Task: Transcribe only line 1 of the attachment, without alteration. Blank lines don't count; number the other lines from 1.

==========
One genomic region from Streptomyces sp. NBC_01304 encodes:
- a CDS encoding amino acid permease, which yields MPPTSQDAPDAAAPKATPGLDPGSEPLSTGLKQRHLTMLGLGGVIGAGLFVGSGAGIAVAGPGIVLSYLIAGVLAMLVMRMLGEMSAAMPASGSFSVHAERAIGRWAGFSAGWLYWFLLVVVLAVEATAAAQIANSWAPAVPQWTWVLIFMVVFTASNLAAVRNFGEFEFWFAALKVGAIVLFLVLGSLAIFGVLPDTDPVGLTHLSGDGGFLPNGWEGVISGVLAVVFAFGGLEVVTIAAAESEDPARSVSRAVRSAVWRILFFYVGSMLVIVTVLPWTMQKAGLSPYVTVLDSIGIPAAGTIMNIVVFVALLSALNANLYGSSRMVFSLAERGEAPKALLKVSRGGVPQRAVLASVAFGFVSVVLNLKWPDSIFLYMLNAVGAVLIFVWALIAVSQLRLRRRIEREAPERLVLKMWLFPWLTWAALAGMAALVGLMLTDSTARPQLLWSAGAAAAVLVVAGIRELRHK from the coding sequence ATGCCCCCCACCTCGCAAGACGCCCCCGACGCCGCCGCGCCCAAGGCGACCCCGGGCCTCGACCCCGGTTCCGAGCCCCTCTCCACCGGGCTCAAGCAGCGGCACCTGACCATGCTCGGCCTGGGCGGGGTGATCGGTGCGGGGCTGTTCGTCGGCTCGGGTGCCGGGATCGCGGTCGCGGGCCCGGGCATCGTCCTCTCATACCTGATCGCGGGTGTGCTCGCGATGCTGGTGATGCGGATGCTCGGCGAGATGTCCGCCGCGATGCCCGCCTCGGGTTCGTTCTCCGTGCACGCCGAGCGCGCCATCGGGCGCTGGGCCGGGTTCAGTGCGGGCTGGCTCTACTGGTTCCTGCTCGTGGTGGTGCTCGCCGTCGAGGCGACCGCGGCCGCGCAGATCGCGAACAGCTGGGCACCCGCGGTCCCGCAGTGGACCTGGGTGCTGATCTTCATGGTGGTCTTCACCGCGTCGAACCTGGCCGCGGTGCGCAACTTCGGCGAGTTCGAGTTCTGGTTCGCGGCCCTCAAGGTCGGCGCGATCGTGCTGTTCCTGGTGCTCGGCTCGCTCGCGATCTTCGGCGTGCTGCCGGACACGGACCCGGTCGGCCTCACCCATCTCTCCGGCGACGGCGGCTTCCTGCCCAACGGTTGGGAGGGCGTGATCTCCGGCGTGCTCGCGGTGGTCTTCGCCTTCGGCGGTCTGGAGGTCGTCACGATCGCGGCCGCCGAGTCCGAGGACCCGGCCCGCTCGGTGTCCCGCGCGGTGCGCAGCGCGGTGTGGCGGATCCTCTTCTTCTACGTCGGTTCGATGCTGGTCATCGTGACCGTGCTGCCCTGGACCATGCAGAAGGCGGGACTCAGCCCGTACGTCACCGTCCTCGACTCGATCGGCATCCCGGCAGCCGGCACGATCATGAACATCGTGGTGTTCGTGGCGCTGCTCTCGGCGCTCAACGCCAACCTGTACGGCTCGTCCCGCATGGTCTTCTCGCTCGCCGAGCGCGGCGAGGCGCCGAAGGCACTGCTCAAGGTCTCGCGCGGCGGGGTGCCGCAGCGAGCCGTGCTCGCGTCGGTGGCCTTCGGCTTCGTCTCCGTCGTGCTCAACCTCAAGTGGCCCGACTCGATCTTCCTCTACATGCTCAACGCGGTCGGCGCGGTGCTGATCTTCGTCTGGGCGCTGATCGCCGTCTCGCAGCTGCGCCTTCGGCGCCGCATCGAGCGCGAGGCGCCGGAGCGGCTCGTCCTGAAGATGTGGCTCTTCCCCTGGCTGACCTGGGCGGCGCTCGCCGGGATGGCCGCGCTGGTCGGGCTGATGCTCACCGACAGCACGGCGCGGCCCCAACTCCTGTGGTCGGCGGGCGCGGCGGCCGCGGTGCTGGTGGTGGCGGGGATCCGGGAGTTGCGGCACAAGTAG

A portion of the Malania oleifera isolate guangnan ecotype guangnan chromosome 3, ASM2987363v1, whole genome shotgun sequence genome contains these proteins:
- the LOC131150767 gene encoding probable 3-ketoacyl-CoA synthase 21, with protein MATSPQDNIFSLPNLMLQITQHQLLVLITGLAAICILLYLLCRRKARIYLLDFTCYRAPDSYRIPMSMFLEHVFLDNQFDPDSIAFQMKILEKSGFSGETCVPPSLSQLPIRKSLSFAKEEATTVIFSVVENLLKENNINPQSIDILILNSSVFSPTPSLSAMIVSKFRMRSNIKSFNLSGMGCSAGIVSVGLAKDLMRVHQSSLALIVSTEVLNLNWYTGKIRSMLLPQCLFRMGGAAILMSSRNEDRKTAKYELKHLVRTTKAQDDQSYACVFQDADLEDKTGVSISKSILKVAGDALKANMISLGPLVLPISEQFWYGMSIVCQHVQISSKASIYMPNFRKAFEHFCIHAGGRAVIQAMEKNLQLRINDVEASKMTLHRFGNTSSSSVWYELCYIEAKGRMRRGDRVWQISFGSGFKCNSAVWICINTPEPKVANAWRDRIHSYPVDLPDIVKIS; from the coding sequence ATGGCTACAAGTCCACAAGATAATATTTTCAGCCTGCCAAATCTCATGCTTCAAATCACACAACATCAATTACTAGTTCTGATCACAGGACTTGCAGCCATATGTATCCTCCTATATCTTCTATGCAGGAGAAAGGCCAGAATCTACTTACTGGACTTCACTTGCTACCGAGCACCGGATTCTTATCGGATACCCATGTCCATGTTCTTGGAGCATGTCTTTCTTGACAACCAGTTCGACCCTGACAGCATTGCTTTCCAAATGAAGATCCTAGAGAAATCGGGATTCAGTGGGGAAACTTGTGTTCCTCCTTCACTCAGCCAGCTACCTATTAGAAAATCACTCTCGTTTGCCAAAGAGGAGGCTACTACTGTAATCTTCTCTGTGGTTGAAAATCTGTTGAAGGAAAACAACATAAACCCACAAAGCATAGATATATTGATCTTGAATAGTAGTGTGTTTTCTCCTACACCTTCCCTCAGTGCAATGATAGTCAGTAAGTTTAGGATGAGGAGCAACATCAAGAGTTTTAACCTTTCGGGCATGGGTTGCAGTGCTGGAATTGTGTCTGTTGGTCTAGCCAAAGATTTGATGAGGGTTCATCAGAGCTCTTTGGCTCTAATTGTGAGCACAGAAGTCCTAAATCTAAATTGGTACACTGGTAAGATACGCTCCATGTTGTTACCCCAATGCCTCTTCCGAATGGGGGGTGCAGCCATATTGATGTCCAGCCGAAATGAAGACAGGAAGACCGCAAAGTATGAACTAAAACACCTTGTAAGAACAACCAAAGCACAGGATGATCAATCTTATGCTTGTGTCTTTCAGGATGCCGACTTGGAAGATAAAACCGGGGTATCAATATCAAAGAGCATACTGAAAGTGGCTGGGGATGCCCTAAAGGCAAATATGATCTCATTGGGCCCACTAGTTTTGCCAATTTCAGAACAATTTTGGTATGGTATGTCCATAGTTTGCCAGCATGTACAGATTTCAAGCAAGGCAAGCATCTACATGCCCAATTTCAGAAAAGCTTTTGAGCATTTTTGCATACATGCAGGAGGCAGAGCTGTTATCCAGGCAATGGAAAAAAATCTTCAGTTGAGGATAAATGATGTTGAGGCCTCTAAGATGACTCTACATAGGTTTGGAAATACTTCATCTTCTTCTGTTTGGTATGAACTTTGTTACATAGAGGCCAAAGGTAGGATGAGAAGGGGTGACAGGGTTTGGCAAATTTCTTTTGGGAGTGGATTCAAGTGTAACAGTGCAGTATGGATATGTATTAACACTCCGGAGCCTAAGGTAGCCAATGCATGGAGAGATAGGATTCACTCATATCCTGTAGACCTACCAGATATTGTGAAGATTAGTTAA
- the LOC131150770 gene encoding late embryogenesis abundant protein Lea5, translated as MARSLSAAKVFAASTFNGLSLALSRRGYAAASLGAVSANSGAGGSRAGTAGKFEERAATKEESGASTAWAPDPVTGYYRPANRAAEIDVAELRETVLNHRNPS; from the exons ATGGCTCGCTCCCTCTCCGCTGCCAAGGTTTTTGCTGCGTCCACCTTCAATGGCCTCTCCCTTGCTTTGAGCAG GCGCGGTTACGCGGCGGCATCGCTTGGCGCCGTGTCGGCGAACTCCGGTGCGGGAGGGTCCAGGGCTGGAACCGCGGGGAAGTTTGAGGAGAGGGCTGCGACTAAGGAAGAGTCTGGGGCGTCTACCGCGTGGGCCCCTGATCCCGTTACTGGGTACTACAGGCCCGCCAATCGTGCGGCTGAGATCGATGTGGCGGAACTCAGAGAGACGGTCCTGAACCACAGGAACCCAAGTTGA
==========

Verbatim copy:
One genomic region from Streptomyces sp. NBC_01304 encodes: